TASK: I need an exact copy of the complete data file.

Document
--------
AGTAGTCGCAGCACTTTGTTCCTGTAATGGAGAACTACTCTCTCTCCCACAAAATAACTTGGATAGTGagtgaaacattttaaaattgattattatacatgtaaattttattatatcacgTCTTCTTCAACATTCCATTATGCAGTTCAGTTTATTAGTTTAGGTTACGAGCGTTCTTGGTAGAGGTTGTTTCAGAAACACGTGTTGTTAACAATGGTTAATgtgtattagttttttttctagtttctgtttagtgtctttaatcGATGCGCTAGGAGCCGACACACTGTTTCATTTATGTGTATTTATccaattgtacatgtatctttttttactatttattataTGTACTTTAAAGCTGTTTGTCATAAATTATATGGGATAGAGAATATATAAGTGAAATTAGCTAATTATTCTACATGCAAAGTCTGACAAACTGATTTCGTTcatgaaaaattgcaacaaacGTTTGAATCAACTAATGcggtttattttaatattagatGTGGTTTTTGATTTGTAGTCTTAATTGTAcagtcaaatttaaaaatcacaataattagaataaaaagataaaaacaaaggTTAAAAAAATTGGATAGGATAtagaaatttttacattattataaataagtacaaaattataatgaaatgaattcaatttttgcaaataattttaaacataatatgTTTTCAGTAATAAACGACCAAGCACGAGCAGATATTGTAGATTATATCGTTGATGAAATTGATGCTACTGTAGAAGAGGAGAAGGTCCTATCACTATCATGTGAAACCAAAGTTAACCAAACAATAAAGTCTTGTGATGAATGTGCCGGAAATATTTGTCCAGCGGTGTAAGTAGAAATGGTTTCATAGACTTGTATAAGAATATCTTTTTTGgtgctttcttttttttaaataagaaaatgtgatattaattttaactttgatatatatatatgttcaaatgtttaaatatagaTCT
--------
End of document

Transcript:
AGTAGTCGCAGCACTTTGTTCCTGTAATGGAGAACTACTCTCTCTCCCACAAAATAACTTGGATAGTGagtgaaacattttaaaattgattattatacatgtaaattttattatatcacgTCTTCTTCAACATTCCATTATGCAGTTCAGTTTATTAGTTTAGGTTACGAGCGTTCTTGGTAGAGGTTGTTTCAGAAACACGTGTTGTTAACAATGGTTAATgtgtattagttttttttctagtttctgtttagtgtctttaatcGATGCGCTAGGAGCCGACACACTGTTTCATTTATGTGTATTTATccaattgtacatgtatctttttttactatttattataTGTACTTTAAAGCTGTTTGTCATAAATTATATGGGATAGAGAATATATAAGTGAAATTAGCTAATTATTCTACATGCAAAGTCTGACAAACTGATTTCGTTcatgaaaaattgcaacaaacGTTTGAATCAACTAATGcggtttattttaatattagatGTGGTTTTTGATTTGTAGTCTTAATTGTAcagtcaaatttaaaaatcacaataattagaataaaaagataaaaacaaaggTTAAAAAAATTGGATAGGATAtagaaatttttacattattataaataagtacaaaattataatgaaatgaattcaatttttgcaaataattttaaacataatatgTTTTCAGTAATAAACGACCAAGCACGAGCAGATATTGTAGATTATATCGTTGATGAAATTGATGCTACTGTAGAAGAGGAGAAGGTCCTATCACTATCATGTGAAACCAAAGTTAACCAAACAATAAAGTCTTGTGATGAATGTGCCGGAAATATTTGTCCAGCGGTGTAAGTAGAAATGGTTTCATAGACTTGTATAAGAATATCTTTTTTGgtgctttcttttttttaaataagaaaatgtgatattaattttaactttgatatatatatatgttcaaatgtttaaatatagaTCT